Friday, January 31, 2014

A Call for Awareness: A New Goal

As I have shared before on this blog, I am very passionate about my work as an occupational therapist, and for many years I have considered myself an advocate for individuals with disabilities.  However, it wasn’t until I became a caregiver of a person with a catastrophic illness that I really “got it.”  It’s a club no one really wants to join, but at some point many of us will, and, through my experience in helping to take care of my dad as he went through treatment for the brain cancer that took his life a short time later, I learned things as a health care provider, as a daughter, and as a person that I likely wouldn’t have otherwise.  

In today’s health care system, the bottom line is so often seen as the dollar: what's stressed is funding and reimbursement instead of quality patient care.  As a medical professional, I know that it’s easy to get caught up in productivity quotas, documentation, and administrative spreadsheets and paperwork.  But very few of those of us, if any, got into this field for those reasons; by and large, we became health care providers to try to help people.  Somewhere along the way, though, in many cases, our priorities are shifted.  Our focus is changed: we go from looking towards the horizon to staring at the road just in front of us as we work to get through the day-to-day procedures of our jobs.

Like a lot of times when dramatic realizations occur, something happened in my life that caused me to rethink my focus, to shift my priorities, to change my perspective.  Through telling the story of the health care that was provided to my dad during his ten-week long battle with brain cancer, I want to challenge the way other health care providers think about their patients, in hopes that that shift in perspective will help them to provide better care to their patients, especially those who are facing life-altering illness or injury.  I have decided to set a goal of writing a book, one that will come from parts of the story as it has already been told through this blog and from added accounts of what happened during the time of my dad's illness.  My goal is to tell the story piece by piece on this blog so that it can be shared in book format with people who are involved in the treatment and care of individuals with life-changing illness or injury.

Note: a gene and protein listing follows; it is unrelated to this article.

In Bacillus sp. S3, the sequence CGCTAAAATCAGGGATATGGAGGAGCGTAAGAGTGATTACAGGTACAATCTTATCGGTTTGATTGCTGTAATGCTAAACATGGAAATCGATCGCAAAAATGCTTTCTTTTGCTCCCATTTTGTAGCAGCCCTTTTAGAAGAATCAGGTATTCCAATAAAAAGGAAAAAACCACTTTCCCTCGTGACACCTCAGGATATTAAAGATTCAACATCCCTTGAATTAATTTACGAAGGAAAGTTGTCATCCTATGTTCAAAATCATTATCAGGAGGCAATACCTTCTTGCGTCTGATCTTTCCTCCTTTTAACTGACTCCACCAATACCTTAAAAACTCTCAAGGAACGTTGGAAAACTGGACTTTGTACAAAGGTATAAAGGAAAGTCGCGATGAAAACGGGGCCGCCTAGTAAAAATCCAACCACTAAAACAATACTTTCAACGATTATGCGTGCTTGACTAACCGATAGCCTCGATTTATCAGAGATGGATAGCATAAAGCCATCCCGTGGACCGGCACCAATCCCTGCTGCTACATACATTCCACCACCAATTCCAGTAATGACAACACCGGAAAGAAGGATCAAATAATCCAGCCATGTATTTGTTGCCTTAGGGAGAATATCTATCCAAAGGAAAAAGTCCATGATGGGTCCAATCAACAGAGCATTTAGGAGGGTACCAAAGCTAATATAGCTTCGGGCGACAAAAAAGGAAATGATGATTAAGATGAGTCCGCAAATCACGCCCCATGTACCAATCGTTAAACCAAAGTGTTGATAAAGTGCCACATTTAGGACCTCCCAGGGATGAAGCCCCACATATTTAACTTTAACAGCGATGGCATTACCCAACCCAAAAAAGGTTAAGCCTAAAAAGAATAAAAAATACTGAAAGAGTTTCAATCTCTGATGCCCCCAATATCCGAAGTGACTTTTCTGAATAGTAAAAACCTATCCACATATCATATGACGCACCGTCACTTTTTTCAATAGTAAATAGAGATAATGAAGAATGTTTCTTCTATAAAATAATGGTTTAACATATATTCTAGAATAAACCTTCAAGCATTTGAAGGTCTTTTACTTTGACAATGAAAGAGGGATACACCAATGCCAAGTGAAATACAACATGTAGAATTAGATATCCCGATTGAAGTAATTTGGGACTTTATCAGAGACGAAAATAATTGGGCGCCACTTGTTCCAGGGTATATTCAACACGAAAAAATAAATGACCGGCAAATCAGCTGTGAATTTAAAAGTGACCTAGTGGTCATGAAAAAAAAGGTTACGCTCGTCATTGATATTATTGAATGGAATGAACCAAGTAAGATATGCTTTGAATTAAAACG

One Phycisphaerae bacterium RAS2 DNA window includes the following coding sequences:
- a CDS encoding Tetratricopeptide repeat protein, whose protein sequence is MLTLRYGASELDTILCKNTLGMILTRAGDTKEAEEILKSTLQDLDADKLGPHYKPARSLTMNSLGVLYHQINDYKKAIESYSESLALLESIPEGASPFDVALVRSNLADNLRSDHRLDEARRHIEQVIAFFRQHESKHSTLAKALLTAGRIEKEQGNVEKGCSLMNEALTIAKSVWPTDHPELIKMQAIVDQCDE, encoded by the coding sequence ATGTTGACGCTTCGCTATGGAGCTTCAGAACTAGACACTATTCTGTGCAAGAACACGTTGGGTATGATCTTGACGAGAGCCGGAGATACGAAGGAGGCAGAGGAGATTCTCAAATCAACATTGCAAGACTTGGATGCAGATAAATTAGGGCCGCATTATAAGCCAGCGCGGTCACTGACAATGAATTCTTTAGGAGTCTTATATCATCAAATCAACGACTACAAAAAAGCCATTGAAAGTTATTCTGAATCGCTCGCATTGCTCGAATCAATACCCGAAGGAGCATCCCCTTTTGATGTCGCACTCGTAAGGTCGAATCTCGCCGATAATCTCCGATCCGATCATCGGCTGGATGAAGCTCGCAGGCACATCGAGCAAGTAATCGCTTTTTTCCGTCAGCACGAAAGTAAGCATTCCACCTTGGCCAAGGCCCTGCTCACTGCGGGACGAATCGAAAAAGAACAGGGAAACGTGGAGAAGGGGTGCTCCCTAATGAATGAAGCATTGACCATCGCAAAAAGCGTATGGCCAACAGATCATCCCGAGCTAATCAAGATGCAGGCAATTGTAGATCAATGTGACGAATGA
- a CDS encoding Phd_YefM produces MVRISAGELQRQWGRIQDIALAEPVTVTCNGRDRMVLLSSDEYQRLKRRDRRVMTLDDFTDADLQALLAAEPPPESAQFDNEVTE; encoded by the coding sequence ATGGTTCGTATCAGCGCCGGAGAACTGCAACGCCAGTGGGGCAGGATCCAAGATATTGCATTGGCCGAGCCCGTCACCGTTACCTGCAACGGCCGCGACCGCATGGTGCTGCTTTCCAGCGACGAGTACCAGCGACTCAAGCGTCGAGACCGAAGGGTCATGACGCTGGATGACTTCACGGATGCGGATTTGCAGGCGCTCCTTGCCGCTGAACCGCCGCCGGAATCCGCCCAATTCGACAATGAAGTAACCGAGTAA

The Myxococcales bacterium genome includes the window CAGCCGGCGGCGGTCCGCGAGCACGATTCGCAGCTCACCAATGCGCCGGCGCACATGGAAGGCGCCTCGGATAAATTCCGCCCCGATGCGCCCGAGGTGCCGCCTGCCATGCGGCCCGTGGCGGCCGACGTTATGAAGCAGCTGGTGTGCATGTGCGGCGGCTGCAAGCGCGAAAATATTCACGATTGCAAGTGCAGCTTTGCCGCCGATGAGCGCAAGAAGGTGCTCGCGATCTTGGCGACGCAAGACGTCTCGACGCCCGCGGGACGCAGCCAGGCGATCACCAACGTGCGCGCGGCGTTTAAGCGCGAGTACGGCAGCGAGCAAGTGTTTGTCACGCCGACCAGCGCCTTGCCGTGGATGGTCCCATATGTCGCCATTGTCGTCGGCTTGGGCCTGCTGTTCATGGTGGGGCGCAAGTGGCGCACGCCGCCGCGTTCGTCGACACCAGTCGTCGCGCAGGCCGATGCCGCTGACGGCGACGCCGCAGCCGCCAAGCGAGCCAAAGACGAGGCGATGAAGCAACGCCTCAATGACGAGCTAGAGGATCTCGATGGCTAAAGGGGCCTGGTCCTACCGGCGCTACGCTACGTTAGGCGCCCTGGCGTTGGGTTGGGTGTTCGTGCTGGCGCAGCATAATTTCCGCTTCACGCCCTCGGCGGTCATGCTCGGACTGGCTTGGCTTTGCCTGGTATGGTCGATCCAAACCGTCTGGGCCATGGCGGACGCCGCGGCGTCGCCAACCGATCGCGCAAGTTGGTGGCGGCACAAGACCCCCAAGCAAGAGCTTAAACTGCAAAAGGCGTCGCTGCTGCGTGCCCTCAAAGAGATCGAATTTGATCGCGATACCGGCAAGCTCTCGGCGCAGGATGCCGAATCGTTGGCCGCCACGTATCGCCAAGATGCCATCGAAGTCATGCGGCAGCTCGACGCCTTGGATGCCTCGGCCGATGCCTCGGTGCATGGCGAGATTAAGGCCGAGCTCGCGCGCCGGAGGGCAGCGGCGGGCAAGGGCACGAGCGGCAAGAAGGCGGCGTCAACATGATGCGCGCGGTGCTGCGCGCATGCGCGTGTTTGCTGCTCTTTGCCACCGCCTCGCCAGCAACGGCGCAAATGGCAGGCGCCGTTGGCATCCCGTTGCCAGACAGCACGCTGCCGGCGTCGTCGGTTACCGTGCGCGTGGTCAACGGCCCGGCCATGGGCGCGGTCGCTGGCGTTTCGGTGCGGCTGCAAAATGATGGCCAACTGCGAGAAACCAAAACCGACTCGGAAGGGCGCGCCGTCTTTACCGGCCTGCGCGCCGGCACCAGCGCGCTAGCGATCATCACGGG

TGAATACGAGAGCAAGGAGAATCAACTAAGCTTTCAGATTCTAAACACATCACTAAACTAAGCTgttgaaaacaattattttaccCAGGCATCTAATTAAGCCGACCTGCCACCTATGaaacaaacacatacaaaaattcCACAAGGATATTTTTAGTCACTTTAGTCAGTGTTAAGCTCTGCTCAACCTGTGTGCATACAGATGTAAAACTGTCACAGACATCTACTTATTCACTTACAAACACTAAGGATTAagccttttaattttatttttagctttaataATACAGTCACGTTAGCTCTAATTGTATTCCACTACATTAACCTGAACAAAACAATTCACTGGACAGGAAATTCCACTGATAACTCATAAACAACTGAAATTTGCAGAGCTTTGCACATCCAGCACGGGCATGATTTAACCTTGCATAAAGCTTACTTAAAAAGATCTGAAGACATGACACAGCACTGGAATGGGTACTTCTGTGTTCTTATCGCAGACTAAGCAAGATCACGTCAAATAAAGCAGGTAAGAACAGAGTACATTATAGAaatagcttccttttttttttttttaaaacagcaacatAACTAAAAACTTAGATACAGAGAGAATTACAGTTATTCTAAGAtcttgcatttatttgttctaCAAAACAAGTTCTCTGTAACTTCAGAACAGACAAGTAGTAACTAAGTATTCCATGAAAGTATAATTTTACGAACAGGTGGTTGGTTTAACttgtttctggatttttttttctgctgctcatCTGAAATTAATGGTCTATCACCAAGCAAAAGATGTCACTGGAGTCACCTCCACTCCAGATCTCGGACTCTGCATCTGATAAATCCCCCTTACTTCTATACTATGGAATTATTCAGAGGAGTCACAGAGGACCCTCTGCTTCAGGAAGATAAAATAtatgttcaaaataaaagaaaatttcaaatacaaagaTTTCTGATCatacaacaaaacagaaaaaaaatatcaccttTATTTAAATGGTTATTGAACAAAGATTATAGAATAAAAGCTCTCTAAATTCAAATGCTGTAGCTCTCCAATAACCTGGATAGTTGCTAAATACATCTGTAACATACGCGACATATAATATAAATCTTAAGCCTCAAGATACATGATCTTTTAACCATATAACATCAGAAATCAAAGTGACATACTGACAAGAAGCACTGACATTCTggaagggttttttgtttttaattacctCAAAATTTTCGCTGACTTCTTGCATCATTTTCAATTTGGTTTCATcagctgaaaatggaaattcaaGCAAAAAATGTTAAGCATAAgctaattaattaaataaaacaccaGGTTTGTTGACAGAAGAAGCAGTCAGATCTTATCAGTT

Through this project, I want to bring awareness to other health care providers and rehab professionals about the importance of recognizing that every patient has a story.  I hope to encourage those in the medical field to remember to look towards the horizon as they care for each patient, to think outside of the box, to see things through the patient's eyes, to understand that what they think is important for a patient's recovery may not be the same as the priorities of the patient, and to realize that supporting a patient's family is part of every intervention.  I want to urge rehab professional and others in the health care field to do their part to assist families in accessing services for both themselves and for the patient so that adequate support will be available even after discharge.  I want to remind health care providers that they are in a position to share their expertise in ways that have meaning to the patient, regardless of changes in function or of life expectancy.  I want to emphasize the fact that compassion is a part of every good treatment plan.  I want to tell this story with a goal of inciting a shift in perspective by underscoring the importance of patient-centered intervention and care of the patient as a whole, not just in medical professionals but in everyone who may one day be involved in the care of someone with a life-changing illness or injury.

Stay tuned ...

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